Column One: Research
As early as the 3rd grade, girls have less confidence than boys in their mathematical ability, a study by researchers at the University of California at Los Angeles has found.
However, the study says, the young girls were more likely than those in junior-high school to believe that anyone could succeed in the subject if he or she tried hard.
The findings suggest, the authors write in the September issue of the Journal of Educational Psychology, that, in contrast to the older girls, "young girls' general dispositions to expect poorer performance in mathematics can be overcome, at least in the short run, by successful performance."
Although previous studies have found gender differences in beliefs about math, the new study, by Deborah J. Stipek and J. Heidi Gralinski, is apparently the first to examine girls as young as 3rd graders.
The study found that, at both ages, the girls were less likely than boys to attribute success to ability and failure to luck. It also found that girls were more likely than boys to be ashamed of a poor performance.
Although the difference between the genders was small, the authors note, it was "nontrivial enough to render efforts to improve girls' achievement-related beliefs worthwhile ."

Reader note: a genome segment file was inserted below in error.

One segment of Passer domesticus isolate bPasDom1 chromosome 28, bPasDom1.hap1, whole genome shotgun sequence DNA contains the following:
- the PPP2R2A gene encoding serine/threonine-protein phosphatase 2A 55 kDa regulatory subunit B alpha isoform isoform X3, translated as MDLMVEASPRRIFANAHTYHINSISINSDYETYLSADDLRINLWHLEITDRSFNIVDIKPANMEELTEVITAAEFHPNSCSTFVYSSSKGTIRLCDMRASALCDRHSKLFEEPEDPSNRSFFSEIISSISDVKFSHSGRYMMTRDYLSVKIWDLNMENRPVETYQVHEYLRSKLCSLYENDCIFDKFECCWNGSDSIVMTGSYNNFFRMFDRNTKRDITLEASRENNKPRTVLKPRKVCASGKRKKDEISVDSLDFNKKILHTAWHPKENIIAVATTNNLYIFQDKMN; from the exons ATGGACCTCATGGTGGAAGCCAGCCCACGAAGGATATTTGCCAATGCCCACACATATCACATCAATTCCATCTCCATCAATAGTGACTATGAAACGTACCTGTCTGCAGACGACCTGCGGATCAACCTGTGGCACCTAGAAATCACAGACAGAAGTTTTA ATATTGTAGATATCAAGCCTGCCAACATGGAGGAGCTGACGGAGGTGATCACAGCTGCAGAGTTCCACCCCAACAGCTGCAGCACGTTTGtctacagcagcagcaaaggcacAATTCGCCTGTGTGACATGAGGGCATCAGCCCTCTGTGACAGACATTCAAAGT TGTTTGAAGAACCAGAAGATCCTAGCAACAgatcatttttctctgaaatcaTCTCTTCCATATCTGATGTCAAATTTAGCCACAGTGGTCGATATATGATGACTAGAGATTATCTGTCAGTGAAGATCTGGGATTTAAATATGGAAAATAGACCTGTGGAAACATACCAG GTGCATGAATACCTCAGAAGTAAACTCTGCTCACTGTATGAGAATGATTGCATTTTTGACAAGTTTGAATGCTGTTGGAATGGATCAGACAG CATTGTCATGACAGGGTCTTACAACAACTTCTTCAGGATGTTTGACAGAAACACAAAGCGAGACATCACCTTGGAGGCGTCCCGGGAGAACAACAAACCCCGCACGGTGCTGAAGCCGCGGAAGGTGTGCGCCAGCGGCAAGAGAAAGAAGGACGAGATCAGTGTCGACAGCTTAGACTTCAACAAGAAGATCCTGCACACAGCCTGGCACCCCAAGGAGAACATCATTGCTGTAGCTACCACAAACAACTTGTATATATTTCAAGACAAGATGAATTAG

Schools must work with parents to build the "social capital" of a community, which has been eroded as family structures have changed, a new report by the U.S. Education Department concludes.
"Parental Involvement in Education," written by the University of Chicago sociologist James S. Coleman, notes that schools must not wait for parents to initiate contact, and must accommodate parents' interests. In addition, the report suggests, schools can use technologies--such as facsimile machines and electronic mail--to overcome barriers to parental involvement.
The report also notes that, by encouraging parents to help children with their homework, schools can re-establish the social capital of the family.
"Incorporating the interests and activities of parents into the functioning of a school can in the long run give the school greater strength for its task of educating children; but this is a more difficult task of school administration," the report concludes.
The report is the latest in a series of "Policy Perspectives" produced by the department's office of educational research and improvement. Copies are available for $1.50 each from the U.S. Government Printing Office, Washington, D.C. 20402. The stock number is 065-000-00459-3. --R.R.
Vol. 11, Issue 05, Page 6